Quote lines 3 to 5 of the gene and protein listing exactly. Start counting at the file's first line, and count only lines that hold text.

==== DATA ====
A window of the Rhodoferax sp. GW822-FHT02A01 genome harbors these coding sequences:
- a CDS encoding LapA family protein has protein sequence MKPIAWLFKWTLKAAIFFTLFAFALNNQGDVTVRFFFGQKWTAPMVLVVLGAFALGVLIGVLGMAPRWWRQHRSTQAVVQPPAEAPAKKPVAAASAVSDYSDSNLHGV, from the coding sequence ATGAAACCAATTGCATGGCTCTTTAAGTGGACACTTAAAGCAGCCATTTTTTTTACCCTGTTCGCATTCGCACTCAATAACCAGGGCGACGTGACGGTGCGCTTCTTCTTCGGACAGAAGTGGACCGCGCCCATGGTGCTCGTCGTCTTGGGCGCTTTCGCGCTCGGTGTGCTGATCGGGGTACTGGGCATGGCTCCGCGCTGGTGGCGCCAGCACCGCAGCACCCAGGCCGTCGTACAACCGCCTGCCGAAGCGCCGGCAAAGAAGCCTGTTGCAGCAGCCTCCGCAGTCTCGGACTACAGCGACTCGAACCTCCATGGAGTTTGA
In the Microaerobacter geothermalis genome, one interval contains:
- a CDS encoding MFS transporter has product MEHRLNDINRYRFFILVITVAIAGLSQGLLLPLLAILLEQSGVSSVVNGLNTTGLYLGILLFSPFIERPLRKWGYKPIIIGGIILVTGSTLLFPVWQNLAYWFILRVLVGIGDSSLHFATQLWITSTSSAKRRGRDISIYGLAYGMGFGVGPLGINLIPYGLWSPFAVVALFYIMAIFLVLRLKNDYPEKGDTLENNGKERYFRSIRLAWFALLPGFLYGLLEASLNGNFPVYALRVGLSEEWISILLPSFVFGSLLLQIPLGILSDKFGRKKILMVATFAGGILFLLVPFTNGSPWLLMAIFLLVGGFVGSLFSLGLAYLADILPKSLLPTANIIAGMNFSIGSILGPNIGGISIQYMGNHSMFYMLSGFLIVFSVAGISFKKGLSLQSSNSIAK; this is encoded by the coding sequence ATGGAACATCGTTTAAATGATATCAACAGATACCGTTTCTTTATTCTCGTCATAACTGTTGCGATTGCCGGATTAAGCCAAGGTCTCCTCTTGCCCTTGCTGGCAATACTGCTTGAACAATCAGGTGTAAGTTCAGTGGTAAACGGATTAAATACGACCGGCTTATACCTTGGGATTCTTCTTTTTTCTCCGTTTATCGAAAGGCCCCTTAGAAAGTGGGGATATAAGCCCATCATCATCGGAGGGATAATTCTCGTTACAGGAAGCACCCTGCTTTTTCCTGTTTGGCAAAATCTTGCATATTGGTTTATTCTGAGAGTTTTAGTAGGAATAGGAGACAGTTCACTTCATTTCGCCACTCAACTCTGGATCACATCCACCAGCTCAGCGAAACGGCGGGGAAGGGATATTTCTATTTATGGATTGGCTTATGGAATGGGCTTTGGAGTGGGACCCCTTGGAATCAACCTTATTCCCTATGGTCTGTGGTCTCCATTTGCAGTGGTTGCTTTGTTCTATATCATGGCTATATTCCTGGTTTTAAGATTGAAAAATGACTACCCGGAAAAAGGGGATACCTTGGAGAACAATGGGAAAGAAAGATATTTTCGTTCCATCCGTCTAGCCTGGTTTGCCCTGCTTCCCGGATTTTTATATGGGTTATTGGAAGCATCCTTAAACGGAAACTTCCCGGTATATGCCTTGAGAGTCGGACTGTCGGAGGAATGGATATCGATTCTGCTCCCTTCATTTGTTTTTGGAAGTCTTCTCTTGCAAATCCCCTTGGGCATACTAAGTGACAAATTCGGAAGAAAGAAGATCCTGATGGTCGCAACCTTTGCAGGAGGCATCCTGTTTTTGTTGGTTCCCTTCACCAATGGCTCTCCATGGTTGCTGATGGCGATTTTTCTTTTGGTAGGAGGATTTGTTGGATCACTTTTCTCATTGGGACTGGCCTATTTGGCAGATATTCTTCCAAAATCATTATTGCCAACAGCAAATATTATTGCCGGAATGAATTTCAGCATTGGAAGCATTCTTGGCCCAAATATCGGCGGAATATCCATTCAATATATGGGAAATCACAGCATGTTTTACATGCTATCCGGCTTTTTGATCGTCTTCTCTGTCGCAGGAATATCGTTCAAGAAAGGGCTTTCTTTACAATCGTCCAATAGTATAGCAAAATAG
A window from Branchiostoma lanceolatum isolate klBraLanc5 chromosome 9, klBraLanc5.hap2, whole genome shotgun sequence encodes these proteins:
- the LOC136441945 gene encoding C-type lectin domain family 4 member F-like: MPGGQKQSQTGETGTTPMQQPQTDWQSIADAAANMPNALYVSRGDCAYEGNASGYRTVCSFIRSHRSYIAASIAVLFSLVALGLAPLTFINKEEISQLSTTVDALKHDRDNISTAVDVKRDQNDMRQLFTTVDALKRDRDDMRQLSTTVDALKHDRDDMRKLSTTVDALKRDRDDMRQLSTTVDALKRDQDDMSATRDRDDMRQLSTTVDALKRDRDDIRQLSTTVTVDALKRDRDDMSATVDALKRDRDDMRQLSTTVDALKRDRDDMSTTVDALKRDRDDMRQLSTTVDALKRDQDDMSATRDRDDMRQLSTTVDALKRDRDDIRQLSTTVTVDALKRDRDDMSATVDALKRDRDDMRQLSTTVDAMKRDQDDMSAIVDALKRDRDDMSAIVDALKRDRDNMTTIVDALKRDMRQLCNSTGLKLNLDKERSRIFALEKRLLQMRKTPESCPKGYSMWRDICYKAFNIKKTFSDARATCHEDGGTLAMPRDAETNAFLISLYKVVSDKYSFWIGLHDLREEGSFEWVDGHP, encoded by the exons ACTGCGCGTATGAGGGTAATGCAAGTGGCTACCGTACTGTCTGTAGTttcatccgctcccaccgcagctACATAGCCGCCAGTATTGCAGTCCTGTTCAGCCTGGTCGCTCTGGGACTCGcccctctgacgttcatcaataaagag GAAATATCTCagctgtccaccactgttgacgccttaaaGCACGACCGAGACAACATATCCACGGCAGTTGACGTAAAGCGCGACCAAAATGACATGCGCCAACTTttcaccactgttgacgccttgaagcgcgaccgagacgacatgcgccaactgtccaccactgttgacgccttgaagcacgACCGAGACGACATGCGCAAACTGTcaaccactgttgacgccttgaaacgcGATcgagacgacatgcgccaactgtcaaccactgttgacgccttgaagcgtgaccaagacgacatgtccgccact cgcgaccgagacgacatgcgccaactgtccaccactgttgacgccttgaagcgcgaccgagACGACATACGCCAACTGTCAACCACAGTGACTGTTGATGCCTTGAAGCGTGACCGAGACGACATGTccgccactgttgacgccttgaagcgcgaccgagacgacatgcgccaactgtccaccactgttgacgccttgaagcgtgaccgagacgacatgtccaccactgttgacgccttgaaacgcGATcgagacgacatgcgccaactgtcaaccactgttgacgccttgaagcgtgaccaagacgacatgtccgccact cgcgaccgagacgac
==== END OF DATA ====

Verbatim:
In the Microaerobacter geothermalis genome, one interval contains:
- a CDS encoding MFS transporter has product MEHRLNDINRYRFFILVITVAIAGLSQGLLLPLLAILLEQSGVSSVVNGLNTTGLYLGILLFSPFIERPLRKWGYKPIIIGGIILVTGSTLLFPVWQNLAYWFILRVLVGIGDSSLHFATQLWITSTSSAKRRGRDISIYGLAYGMGFGVGPLGINLIPYGLWSPFAVVALFYIMAIFLVLRLKNDYPEKGDTLENNGKERYFRSIRLAWFALLPGFLYGLLEASLNGNFPVYALRVGLSEEWISILLPSFVFGSLLLQIPLGILSDKFGRKKILMVATFAGGILFLLVPFTNGSPWLLMAIFLLVGGFVGSLFSLGLAYLADILPKSLLPTANIIAGMNFSIGSILGPNIGGISIQYMGNHSMFYMLSGFLIVFSVAGISFKKGLSLQSSNSIAK; this is encoded by the coding sequence ATGGAACATCGTTTAAATGATATCAACAGATACCGTTTCTTTATTCTCGTCATAACTGTTGCGATTGCCGGATTAAGCCAAGGTCTCCTCTTGCCCTTGCTGGCAATACTGCTTGAACAATCAGGTGTAAGTTCAGTGGTAAACGGATTAAATACGACCGGCTTATACCTTGGGATTCTTCTTTTTTCTCCGTTTATCGAAAGGCCCCTTAGAAAGTGGGGATATAAGCCCATCATCATCGGAGGGATAATTCTCGTTACAGGAAGCACCCTGCTTTTTCCTGTTTGGCAAAATCTTGCATATTGGTTTATTCTGAGAGTTTTAGTAGGAATAGGAGACAGTTCACTTCATTTCGCCACTCAACTCTGGATCACATCCACCAGCTCAGCGAAACGGCGGGGAAGGGATATTTCTATTTATGGATTGGCTTATGGAATGGGCTTTGGAGTGGGACCCCTTGGAATCAACCTTATTCCCTATGGTCTGTGGTCTCCATTTGCAGTGGTTGCTTTGTTCTATATCATGGCTATATTCCTGGTTTTAAGATTGAAAAATGACTACCCGGAAAAAGGGGATACCTTGGAGAACAATGGGAAAGAAAGATATTTTCGTTCCATCCGTCTAGCCTGGTTTGCCCTGCTTCCCGGATTTTTATATGGGTTATTGGAAGCATCCTTAAACGGAAACTTCCCGGTATATGCCTTGAGAGTCGGACTGTCGGAGGAATGGATATCGATTCTGCTCCCTTCATTTGTTTTTGGAAGTCTTCTCTTGCAAATCCCCTTGGGCATACTAAGTGACAAATTCGGAAGAAAGAAGATCCTGATGGTCGCAACCTTTGCAGGAGGCATCCTGTTTTTGTTGGTTCCCTTCACCAATGGCTCTCCATGGTTGCTGATGGCGATTTTTCTTTTGGTAGGAGGATTTGTTGGATCACTTTTCTCATTGGGACTGGCCTATTTGGCAGATATTCTTCCAAAATCATTATTGCCAACAGCAAATATTATTGCCGGAATGAATTTCAGCATTGGAAGCATTCTTGGCCCAAATATCGGCGGAATATCCATTCAATATATGGGAAATCACAGCATGTTTTACATGCTATCCGGCTTTTTGATCGTCTTCTCTGTCGCAGGAATATCGTTCAAGAAAGGGCTTTCTTTACAATCGTCCAATAGTATAGCAAAATAG
A window from Branchiostoma lanceolatum isolate klBraLanc5 chromosome 9, klBraLanc5.hap2, whole genome shotgun sequence encodes these proteins: